Leyton Orient: President Francesco Becchetti will "consider offers" for club

Francesco Becchetti
Francesco Becchetti bought Leyton Orient from Barry Hearn in the summer of 2014

Leyton Orient president Francesco Becchetti will consider "appropriate offers" for the east London club.

Becchetti took over the O's in 2014, after the side had been beaten in the League One play-off final by Rotherham.

Nine different men have taken charge of the first team since then, but Orient are now 20th in League Two, two points above the relegation zone.

Chief executive Alessandro Angelieri says Becchetti has already received one offer, but it was "not acceptable".

In a statement on the club website, Angelieri said the actions of the club hierarchy since their takeover from Barry Hearn had always been "in good faith" and they were "fully confident" they would avoid relegation to the National League.

Players 'miss Becchetti's charisma'

The statement comes after BBC Sport posed a series of questions to Orient on Thursday, enquiring about; the club's future under Becchetti, recent transfer policy, plans in case of relegation and whether the running of the club had been affected by Angelieri suffering a minor heart attack late last year.

Despite his own ill health, the Italian said Becchetti's inability to be around the club in recent weeks because of his business commitments had had "a more negative impact" on the squad.

"Mr Becchetti has a great charisma and the players definitely feel his absence." Angelieri added.

Angelieri also described the contribution of Jordan Bowery, who joined Crewe on loan this week, as "imperceptible" and accused the striker and former players Darius Henderson, Jobi McAnuff and Jay Simpson of lacking commitment and desire.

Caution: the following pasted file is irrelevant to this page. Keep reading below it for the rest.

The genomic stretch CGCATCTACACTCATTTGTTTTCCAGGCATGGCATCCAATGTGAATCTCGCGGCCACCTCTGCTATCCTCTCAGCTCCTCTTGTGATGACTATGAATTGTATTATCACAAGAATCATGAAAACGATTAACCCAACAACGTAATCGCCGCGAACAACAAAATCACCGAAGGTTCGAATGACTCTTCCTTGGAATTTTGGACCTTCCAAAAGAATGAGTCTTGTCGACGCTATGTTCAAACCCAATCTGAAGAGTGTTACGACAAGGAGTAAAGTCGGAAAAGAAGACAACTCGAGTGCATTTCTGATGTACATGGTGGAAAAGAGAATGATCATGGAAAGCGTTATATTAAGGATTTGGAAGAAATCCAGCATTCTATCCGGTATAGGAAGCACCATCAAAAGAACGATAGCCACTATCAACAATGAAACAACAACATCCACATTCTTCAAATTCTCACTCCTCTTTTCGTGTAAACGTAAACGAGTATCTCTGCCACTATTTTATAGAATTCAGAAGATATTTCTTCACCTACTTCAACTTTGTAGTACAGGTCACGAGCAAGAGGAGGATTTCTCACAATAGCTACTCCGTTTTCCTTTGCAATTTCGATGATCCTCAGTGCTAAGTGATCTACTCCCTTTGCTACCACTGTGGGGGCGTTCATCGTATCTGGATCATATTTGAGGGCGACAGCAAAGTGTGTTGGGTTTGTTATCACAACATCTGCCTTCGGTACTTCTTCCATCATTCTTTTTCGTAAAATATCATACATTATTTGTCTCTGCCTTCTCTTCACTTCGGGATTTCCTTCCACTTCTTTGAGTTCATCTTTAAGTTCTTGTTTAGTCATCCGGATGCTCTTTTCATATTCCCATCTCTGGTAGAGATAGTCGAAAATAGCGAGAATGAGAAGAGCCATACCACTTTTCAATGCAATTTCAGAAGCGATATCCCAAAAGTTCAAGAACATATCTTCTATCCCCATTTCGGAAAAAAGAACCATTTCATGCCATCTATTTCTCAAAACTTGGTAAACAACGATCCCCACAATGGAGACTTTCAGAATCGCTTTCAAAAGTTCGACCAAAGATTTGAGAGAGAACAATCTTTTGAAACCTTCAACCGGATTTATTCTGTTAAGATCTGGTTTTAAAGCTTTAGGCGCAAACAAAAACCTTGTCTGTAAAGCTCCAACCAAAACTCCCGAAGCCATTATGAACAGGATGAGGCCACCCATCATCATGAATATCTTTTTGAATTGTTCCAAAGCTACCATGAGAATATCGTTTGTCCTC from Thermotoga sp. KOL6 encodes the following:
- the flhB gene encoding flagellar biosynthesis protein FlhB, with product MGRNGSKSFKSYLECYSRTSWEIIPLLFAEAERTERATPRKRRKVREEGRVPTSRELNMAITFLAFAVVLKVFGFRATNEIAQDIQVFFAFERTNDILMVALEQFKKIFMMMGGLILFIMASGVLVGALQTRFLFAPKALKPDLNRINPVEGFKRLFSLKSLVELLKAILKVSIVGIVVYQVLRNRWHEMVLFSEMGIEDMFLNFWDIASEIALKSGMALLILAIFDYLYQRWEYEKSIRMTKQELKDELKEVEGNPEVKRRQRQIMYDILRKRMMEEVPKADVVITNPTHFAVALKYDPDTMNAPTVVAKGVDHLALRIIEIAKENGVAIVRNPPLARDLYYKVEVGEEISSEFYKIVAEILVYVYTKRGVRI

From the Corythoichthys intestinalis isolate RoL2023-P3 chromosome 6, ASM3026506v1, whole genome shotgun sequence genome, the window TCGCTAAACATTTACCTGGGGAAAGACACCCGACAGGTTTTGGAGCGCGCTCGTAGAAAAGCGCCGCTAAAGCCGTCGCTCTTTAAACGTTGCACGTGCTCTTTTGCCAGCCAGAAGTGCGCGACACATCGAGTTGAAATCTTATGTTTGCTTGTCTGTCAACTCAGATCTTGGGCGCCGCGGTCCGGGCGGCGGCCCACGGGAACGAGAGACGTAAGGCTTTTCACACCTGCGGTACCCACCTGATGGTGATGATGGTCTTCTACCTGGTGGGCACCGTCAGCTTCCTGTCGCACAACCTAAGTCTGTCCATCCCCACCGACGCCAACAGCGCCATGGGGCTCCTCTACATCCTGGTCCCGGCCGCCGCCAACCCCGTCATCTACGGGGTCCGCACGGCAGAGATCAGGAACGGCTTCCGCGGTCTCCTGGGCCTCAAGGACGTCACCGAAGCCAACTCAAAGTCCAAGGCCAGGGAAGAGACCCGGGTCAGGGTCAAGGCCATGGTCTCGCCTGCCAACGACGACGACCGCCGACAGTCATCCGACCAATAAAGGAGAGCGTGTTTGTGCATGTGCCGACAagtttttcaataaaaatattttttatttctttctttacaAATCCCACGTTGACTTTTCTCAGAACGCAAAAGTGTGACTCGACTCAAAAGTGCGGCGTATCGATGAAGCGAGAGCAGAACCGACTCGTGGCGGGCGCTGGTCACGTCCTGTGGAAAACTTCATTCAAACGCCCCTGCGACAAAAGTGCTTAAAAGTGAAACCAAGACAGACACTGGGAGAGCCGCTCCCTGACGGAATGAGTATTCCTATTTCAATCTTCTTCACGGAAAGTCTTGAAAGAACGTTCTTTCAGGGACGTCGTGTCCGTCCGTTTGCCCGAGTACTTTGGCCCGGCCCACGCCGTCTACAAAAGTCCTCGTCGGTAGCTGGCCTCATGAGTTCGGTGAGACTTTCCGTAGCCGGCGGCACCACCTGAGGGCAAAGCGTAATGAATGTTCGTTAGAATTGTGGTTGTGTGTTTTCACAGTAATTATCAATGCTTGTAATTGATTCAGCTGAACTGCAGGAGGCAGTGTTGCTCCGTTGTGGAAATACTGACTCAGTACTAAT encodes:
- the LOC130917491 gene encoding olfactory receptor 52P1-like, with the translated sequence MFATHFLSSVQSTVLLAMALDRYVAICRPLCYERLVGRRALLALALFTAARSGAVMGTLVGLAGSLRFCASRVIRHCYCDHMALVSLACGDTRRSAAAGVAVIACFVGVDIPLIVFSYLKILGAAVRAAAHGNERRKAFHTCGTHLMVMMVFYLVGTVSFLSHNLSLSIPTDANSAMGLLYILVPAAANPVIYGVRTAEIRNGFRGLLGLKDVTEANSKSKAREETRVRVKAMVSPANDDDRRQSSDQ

Becchetti's colourful ownership

Since buying the Matchroom Stadium side, Italian businessman Becchetti, 50, has hit the headlines several times during his stewardship of the club, including;

  • Broadcasting a reality TV show on his Albanian channel for Italian players to win a contract with Orient
  • Successfully fighting an extradition treaty issued by the Albanian government with charges of fraud, forgery and money-laundering over a failed hydro-electric scheme
  • Making the squad train after the season had finished following relegation from League One in 2015
  • Ordering the first team to stay in a hotel for several days during a dip in form under former boss Ian Hendon
  • Receiving a six-match stadium ban and a £40,000 fine from the Football Association for aiming a kick at assistant manager Andy Hessenthaler
  • His high turnover of managers, including appointing three Italian coaches who had no previous experience of managing in England

Becchetti rarely gives interviews to the media, last speaking to BBC London in February 2015.

The supporters' view

Becchetti putting the O's up for sale finally clarifies his position to fans, following months of uncertainty about his intentions.

Leyton Orient Fans' Trust (LOFT) organised a protest against his ownership during a home match against Blackpool on 19 November, calling on him to change the way he runs the club or consider selling.

LOFT spokesperson Tom Davies told BBC Radio London this month that they could not see "sustainable success" being achieved under Becchetti's ownership.

Supporters are also concerned by both on-field performances, with Orient in danger of being relegated to non-league for the first time since joining the Football League in 1905, and the financial situation at the club.

In a further statement to BBC Sport, Angelieri said Becchetti "didn't like" the protest in November, and "is not interested in what LOFT generally does".

However, LOFT said they remained committed to turning the club around rather than forming a phoenix side in lower non-league like FC United of Manchester or AFC Wimbledon.

"The Orient, throughout our history, have been up against it at various times but we have always survived and been able to compete," Davies added.

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